Did You See That?

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Can’t you buy a car now that will stop for you if you get too busy doing something else, other than driving? I think there are vehicles that will even warn you if you somehow wander out of your lane. Isn’t there a car that will parallel park itself? Of course we are all waiting for the “driver-less” cars that are being developed. Driving is fast becoming an activity to which we have to pay less and less attention. Great!

What are you paying attention to these days? Where are your worries taking you? What keeps you up at night?

  • We tend to pay attention to what’s urgent – what’s currently on fire!
  • We pay attention to what’s familiar to us
  • We also pay more attention to problems that we feel as if we can fix (or we want to fix)

When you feel overwhelmed – and it happens to everyone – think about what you are paying the most attention to during these times. Of course, when you’re involved in a car accident or just heard that your job has been phased out, that’s all you are supposed to think about in those moments. It’s natural and normal. But what about the context within which you frame these kinds of disasters or even the normal bad days?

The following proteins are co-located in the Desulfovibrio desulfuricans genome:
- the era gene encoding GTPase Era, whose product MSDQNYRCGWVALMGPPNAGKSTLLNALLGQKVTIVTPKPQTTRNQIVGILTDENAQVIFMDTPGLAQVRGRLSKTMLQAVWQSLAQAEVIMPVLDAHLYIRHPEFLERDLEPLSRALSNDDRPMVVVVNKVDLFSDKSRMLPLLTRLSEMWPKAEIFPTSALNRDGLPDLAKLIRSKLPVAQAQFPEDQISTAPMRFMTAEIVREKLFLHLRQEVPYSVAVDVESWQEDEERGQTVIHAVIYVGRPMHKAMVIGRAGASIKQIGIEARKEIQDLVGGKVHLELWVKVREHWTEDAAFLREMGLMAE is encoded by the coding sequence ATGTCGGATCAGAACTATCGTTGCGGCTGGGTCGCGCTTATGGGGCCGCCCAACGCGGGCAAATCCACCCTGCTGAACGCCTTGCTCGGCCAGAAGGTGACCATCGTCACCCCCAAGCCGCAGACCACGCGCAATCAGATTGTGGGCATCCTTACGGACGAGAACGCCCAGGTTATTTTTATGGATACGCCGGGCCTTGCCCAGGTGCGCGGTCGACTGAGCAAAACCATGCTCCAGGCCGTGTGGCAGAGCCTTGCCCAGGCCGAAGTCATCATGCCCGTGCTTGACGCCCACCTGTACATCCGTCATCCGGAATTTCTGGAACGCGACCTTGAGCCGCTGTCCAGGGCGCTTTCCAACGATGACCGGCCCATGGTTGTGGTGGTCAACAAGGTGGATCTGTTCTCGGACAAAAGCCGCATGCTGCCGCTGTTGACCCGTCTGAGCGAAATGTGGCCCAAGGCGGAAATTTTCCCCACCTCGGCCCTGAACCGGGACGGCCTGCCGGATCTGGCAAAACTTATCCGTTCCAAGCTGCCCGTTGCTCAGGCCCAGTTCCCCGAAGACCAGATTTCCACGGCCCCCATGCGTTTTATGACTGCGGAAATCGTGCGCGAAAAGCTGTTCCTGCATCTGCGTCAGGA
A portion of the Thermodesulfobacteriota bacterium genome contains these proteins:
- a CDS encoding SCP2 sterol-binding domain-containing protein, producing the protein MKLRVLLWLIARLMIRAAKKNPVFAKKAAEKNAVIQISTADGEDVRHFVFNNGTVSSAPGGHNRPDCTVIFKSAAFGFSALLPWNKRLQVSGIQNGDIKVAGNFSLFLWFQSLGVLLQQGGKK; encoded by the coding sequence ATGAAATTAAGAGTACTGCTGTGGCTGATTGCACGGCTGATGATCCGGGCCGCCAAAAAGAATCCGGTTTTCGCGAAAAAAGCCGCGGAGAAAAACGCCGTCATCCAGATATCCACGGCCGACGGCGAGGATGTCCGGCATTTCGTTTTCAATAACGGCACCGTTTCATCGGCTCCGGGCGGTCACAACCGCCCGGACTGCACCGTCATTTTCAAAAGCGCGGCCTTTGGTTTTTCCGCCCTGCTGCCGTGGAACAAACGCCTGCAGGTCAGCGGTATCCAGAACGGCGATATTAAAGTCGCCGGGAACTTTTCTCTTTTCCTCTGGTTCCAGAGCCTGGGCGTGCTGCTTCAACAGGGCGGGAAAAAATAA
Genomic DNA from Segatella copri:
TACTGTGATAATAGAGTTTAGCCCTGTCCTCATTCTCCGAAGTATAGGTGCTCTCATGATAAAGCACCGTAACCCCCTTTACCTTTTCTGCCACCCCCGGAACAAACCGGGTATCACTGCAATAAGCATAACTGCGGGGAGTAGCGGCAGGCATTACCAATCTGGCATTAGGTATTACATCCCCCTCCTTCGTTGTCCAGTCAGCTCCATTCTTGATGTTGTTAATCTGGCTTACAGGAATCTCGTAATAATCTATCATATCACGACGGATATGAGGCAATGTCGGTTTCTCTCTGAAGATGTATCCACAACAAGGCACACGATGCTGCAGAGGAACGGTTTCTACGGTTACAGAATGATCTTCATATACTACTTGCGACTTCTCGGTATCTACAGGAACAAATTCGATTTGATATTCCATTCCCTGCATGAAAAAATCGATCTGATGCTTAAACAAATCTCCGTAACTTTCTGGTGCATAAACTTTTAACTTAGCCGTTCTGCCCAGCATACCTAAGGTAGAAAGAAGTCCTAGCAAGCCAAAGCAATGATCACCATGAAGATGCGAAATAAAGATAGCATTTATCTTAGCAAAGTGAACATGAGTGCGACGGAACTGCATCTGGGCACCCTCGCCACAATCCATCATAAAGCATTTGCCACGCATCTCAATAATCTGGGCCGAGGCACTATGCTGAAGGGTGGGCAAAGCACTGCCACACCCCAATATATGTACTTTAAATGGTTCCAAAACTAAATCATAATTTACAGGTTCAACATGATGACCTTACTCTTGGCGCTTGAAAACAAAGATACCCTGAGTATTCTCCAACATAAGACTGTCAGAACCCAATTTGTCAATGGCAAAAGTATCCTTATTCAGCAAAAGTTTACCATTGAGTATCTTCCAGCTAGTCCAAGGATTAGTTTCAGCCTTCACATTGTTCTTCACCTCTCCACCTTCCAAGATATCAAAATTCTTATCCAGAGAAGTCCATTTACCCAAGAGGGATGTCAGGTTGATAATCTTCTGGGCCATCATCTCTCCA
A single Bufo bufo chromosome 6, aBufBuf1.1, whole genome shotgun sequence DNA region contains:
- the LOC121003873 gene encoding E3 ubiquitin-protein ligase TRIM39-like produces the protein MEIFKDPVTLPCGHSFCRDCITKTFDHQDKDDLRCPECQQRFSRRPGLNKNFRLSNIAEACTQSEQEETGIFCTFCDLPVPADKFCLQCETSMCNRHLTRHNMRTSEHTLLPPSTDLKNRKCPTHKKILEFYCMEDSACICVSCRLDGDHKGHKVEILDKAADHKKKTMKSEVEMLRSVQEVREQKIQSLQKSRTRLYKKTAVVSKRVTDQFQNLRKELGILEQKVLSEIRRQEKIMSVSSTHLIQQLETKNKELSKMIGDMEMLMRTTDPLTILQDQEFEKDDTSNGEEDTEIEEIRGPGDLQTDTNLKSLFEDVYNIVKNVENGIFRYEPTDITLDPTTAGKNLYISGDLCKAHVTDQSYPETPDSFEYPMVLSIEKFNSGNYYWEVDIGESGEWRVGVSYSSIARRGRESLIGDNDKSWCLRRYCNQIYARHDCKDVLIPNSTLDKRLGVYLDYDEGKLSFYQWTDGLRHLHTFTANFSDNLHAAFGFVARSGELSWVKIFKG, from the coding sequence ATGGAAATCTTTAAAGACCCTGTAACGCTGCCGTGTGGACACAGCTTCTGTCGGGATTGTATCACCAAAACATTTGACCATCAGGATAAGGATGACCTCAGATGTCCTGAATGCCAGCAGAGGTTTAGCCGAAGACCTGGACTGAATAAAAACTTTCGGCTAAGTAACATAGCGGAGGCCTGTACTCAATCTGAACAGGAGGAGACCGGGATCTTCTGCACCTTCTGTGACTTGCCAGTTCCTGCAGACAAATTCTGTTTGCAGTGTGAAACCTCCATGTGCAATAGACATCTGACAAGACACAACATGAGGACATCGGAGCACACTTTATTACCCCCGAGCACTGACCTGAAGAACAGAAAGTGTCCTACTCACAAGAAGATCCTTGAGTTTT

“For the things we see now will soon be gone, but the things we cannot see will last forever.” – 2 Corinthians 4:18

  • Remind yourself that this time of trouble is not going to last forever – one day you will see it in your rear view mirror.
  • You are a child of God – he is going to care for you in his way.
  • Think about the messages your words and actions are sending to others about how confident you are about your true future.

We need to stop looking and start paying attention. What does it mean to pay attention to the context within which the Christian life is lived? Think about the works of God in your life that ARE going to last forever. Think about the transformation that the Holy Spirit is accomplishing in your life. The Fruit of the Spirit is nourishing both you and others eternally. Your real home is not here on earth but with Christ in heaven. God has never once left you alone as you traveled through those dark days. At a moments notice you are able to enter God’s presence with your prayers and know the peace that passes all understanding.

“For our present troubles are small and won’t last very long.” – 2 Corinthians 4:17